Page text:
Best and easy way to Create Forms In Angularjs

angularjs Forms

What’s a form? Well, it’s just a container that groups several related input controls together. A control is an HTML element (such as input, select, textarea) that lets users enter data. You already know angularjs provides us with the very useful ng-model directive that keeps the input control value and scope model in sync. So, to begin with, let’s see how you can use ng-model with different input controls.

Note: The <form> Element

Please note that in the following examples, the <form> element isn’t doing anything extra. All the data bindings will still work without <form>. Later on, we will see how the <form> element is useful.

text area controls

As you’ve already seen, to tie the input control value to a scope model, you need to attach the ng-model directive to it:

<form name="myform">
    <input type="text" name="firstname" ng-model="user.firstname" />
</form>

By doing this you bind the input field’s value to the scope model user.firstname. A textarea can also be bound to a scope model in exactly the same way:

<form name="myform">
    <textarea name="bio" ng-model="user.bio"></textarea>
</form>

Now, let’s see some more controls we haven’t used so far.

<select> control

To bind the selected option of a <select> element to the scope model you need to use the ng-model directive as follows.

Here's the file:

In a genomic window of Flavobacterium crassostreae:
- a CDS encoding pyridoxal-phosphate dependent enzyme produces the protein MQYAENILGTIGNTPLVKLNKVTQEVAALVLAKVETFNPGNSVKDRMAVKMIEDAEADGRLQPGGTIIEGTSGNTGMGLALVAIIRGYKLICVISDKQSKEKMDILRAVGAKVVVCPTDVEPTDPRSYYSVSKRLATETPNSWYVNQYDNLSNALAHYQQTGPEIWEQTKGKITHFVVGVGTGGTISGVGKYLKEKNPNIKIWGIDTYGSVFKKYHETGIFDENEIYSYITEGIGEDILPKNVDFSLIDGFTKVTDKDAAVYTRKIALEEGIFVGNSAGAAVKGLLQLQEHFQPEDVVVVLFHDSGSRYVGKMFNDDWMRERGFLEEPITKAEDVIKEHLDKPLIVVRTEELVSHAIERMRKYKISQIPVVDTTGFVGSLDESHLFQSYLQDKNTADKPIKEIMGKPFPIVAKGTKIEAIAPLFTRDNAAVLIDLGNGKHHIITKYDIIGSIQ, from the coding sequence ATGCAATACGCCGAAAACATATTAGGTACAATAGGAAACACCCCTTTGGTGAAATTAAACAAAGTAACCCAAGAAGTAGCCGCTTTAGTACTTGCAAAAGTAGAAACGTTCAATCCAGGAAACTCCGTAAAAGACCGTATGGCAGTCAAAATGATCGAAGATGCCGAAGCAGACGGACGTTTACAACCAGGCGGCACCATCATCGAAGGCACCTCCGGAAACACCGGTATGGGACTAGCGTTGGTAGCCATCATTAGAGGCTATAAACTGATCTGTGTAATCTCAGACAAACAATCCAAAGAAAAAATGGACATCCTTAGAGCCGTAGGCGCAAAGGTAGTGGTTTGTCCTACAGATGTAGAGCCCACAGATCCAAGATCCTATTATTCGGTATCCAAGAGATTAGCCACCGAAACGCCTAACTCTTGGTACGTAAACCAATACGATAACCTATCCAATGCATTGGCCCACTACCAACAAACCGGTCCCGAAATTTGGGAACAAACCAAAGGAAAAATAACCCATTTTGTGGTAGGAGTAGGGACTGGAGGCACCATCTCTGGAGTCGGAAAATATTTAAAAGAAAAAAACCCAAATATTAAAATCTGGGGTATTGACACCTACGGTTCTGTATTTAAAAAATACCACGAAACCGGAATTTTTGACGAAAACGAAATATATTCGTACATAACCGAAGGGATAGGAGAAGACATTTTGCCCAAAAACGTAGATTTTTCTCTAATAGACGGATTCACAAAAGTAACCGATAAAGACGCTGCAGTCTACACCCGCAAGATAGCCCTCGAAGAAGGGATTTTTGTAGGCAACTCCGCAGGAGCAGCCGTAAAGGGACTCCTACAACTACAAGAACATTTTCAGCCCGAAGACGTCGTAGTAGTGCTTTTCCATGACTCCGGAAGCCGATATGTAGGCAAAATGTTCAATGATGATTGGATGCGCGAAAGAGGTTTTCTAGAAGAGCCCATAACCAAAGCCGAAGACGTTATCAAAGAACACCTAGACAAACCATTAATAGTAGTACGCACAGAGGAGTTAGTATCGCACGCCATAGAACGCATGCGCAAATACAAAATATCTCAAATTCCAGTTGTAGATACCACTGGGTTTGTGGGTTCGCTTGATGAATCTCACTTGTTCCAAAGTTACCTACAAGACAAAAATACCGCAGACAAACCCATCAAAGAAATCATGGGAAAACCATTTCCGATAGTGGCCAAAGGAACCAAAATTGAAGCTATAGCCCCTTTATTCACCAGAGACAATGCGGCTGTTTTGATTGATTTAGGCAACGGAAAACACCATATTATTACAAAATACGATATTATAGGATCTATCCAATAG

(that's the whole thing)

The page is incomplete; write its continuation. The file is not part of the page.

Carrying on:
<form name="myform">
    <select name="country" ng-model="user.country">
      <option value="US">United States</option>
      <option value="GB">United Kingdom</option>
      <option value="AU">Australia</option>
    </select>
  </form>

In this case whatever value you select is passed to the $scope.user.country model. There is nothing extra you need to do. angularjs automatically detects the currently selected option and sets it to the scope model.

Handling Empty Options

One of the common problems encountered while dealing with <select> is that, initially, angularjs automatically inserts an empty <option> to the <select>. This is because, to begin with, $scope.user.country doesn’t match any option values. So, in the above example, you’ll see an empty option in addition to the three country options. To ensure this doesn’t happen you can insert something like this to the <select>:

<select name="country" ng-model="user.country">
    <option value="">Please select an option</option>
    <option value="US">United States</option>
    <option value="GB">United Kingdom</option>
    <option value="AU">Australia</option>
</select>

If you do this, the first option in the select drop down will be Please select an option rather than an empty value.

About the author

Deven Rathore

I'm Deven Rathore, a multidisciplinary & self-taught designer with 3 years of experience. I'm passionate about technology, music, coffee, traveling and everything visually stimulating. Constantly learning and experiencing new things.

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